Summary form only given. A variety of photonic device functionalities has now been demonstrated using both graphene and more-or-less reduced versions of the closely related compound material, graphene oxide (GO). Graphene oxide can readily be produced with a range of degrees of oxidation - and it is then generically called reduced graphene oxide (rGO). It is also important, from various points-of-view, that rGO typically incorporates a significant amount of water (H2O). Oxygen and hydrogen atoms that are bonded onto a single sheet of graphene form branches that may be labelled chemically as carboxyl, carbonyl and hydroxyl bonds, inter alia.The functions that have been demonstrated in photonic device structures that incorporate graphene and rGO include electrooptic and all-optical modulation, photo-detection, polarization selection and light emission. These demonstrations of different device functionalities also provide indications of potentially superior performance that arise from the special properties of both graphene and rGO. Other 2D-lattice materials, e.g., molybdenum suphide and molybdenum selenide, have also been identified and offer further possibilities for device functionality. Several different planar deposition technologies have now been established and lithographic patterning processes have also been demonstrated. Processes for local modification of the 2D material properties, on various size-scales, are also possible. For use as an ingredient in photonic integration, the graphene/rGO may be deposited directly onto a suitably prepared substrate or deposited, e.g., on a thin foil of a metal such as copper - and then transferred onto another substrate. The availability of convenient deposition techniques means that graphene and GO are both of interest for planar photonic integration technology. The 'substrate' to be exploited in the photonic integrated circuit (PIC) can be practically any waveguide-based integration system, e.g., silicon-on-insulator, oxide or chalcogenide type glasses, epitaxial III-V semiconductors or polymeric materials. This invited presentation will provide a targeted review of research relevant to the exploitation of graphene or GO in photonic integration. Recent and new results from our own research, which has been particularly concerned with applications of multi-layer GO, will be featured.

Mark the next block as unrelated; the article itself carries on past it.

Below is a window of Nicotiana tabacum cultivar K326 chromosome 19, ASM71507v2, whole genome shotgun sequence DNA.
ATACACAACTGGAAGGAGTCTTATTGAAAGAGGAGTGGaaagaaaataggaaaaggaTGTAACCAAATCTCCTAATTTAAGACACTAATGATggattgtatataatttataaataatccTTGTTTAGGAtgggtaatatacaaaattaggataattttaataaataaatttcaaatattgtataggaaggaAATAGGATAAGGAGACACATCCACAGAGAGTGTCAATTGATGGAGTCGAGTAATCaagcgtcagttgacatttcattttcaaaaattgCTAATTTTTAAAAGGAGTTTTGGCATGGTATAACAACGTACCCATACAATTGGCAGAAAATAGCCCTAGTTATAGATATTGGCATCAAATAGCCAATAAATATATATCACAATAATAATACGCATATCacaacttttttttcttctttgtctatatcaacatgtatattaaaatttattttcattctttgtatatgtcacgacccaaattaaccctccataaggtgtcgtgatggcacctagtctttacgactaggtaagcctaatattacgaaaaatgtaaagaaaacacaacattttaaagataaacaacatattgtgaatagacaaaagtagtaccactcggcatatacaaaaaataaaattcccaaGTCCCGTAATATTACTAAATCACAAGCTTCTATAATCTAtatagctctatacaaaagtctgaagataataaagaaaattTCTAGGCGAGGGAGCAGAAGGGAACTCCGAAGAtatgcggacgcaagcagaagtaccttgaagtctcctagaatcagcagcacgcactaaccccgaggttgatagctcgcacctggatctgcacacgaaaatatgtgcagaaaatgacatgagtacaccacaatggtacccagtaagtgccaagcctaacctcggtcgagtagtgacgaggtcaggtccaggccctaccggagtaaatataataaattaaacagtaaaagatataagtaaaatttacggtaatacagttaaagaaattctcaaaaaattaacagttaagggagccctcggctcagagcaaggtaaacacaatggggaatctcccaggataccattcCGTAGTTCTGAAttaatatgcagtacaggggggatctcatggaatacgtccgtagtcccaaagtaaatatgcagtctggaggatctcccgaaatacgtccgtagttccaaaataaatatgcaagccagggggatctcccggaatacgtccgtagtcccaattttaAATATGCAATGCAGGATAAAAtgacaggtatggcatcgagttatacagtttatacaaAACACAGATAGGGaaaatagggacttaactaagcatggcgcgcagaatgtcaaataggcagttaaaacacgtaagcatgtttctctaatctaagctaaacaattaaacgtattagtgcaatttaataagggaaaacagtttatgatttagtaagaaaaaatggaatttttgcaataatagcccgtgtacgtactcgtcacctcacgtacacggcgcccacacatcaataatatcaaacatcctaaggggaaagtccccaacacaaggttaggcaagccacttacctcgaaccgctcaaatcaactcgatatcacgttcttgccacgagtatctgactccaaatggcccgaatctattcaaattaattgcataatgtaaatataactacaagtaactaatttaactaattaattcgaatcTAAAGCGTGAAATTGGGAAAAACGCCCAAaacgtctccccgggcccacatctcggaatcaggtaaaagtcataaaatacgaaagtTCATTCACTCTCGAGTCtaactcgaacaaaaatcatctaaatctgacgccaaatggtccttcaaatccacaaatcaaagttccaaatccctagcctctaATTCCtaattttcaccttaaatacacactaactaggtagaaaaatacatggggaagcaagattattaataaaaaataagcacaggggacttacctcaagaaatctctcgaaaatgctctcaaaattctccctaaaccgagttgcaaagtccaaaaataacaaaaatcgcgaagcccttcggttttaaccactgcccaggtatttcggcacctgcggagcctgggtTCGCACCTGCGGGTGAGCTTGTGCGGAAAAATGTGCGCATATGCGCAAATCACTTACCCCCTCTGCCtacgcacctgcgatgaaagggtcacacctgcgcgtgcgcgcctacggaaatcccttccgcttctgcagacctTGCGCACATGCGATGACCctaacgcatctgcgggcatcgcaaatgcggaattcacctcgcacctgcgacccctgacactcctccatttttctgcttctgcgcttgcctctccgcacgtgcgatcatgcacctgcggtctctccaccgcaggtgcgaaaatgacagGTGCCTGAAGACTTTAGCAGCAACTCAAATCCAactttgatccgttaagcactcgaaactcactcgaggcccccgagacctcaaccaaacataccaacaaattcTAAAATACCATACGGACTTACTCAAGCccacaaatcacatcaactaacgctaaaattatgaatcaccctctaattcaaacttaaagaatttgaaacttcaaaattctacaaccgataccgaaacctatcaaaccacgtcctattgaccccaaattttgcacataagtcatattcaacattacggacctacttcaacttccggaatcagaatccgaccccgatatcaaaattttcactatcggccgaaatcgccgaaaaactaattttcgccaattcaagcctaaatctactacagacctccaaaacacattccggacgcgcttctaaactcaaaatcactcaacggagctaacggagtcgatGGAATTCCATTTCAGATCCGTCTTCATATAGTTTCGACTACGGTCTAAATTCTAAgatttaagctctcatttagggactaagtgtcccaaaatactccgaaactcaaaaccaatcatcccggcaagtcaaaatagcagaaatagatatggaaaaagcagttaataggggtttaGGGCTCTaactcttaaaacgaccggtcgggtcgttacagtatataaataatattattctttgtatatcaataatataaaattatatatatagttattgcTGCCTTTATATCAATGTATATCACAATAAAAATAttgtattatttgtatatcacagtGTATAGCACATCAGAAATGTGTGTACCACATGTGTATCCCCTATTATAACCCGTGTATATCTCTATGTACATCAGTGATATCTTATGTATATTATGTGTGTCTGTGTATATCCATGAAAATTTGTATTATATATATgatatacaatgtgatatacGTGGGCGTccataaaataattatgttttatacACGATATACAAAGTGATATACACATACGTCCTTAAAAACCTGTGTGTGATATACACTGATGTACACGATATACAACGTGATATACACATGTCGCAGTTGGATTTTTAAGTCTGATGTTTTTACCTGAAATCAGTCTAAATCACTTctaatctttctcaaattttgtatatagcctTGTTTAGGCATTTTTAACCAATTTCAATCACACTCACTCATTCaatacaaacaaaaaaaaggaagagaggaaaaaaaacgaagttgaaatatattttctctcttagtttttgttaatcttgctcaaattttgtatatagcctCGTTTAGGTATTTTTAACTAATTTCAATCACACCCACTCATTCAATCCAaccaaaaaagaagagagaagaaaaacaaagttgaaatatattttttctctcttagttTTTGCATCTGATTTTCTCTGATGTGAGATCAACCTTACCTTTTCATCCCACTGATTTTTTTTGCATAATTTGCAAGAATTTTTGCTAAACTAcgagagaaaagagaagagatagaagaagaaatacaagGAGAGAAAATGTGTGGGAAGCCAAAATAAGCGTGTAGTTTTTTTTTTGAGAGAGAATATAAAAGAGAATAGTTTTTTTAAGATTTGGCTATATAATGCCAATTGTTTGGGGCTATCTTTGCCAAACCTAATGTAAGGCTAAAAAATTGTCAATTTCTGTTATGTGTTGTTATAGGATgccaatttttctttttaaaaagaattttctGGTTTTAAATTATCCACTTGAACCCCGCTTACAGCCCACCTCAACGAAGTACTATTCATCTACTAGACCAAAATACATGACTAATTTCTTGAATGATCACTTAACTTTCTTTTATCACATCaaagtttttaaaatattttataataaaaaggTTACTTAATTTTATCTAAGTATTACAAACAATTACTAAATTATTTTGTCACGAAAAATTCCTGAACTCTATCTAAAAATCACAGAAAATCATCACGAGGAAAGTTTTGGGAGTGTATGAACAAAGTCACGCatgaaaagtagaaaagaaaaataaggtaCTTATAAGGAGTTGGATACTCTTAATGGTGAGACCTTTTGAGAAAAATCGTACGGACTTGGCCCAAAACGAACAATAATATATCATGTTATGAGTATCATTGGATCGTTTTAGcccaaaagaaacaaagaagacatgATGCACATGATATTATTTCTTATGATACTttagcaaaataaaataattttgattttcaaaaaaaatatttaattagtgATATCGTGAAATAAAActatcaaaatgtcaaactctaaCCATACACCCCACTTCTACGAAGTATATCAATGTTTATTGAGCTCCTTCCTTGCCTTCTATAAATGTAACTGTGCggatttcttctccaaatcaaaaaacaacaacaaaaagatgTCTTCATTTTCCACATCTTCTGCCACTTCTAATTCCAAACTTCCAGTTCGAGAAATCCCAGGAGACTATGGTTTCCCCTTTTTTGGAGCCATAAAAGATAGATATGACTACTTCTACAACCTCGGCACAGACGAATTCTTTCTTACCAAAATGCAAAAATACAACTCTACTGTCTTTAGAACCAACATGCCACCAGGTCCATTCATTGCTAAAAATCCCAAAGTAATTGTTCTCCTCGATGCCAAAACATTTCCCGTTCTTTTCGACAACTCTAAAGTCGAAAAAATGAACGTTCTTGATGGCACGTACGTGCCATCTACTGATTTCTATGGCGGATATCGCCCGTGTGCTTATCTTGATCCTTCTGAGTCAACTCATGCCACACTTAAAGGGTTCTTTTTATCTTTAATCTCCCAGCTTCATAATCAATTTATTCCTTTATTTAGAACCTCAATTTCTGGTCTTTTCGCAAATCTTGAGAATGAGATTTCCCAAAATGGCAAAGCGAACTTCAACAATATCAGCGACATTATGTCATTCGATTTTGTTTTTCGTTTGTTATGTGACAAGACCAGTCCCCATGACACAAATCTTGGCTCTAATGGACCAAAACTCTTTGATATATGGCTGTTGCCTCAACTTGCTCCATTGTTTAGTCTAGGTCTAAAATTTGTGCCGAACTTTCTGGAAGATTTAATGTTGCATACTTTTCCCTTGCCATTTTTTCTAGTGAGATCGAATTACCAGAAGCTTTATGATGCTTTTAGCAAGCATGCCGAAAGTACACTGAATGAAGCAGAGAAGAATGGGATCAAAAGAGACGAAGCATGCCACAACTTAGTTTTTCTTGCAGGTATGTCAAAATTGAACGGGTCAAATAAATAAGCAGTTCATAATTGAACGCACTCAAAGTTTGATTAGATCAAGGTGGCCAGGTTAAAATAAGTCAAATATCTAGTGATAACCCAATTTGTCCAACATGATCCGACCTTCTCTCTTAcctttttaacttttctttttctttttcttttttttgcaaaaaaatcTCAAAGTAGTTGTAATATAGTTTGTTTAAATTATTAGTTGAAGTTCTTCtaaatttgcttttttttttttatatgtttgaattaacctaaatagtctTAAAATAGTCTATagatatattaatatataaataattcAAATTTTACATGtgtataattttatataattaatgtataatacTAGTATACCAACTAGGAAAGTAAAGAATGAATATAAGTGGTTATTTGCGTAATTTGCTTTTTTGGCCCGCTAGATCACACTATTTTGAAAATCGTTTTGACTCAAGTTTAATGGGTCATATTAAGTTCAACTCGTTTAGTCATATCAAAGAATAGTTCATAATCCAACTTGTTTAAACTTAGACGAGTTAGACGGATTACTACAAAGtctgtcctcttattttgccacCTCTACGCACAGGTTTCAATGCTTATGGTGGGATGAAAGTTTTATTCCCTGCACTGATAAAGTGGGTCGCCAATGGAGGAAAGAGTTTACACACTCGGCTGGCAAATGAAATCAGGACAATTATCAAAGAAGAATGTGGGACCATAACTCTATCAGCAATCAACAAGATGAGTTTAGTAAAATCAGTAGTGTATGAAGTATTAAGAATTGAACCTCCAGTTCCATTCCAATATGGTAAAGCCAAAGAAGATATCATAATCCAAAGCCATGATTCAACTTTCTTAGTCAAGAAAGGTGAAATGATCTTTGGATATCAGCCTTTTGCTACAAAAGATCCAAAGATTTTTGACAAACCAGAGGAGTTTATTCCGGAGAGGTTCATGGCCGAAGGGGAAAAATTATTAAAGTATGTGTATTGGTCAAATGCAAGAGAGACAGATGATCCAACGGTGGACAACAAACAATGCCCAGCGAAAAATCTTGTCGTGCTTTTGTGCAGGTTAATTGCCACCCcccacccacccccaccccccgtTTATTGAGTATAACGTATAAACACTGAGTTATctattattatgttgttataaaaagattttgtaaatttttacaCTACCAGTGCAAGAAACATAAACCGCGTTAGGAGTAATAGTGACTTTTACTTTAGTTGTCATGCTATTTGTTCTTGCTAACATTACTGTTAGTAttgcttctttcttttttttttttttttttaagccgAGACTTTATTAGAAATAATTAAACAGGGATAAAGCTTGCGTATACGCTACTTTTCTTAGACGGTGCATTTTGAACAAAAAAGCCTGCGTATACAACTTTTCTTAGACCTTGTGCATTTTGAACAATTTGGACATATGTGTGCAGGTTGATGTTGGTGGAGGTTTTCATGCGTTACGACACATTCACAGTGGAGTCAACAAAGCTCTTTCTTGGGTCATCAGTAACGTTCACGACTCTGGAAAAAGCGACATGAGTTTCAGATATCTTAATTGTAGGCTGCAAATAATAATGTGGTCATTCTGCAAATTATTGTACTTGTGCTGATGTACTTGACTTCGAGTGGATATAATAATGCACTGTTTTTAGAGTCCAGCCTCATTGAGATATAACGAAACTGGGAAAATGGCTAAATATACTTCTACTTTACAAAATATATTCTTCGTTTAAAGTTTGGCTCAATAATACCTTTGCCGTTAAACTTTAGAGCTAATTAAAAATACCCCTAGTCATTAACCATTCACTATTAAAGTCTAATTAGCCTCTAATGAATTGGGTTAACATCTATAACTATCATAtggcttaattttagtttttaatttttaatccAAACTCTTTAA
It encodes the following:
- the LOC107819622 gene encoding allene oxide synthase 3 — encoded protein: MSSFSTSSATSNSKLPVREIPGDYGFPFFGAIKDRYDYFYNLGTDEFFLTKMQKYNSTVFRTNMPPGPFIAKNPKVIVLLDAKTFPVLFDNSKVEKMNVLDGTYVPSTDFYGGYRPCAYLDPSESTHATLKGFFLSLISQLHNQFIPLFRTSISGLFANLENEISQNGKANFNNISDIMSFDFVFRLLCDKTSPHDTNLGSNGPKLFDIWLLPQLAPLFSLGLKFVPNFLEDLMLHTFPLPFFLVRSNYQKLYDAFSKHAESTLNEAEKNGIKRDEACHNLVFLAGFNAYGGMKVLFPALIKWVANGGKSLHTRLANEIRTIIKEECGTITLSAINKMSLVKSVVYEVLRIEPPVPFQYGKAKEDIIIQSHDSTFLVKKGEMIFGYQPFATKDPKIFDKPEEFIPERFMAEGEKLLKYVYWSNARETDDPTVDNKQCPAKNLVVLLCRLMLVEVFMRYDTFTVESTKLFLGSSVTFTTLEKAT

|Title of host publication||2016 Progress in Electromagnetic Research Symposium (PIERS)|
|Publication status||Published - 10 Nov 2016|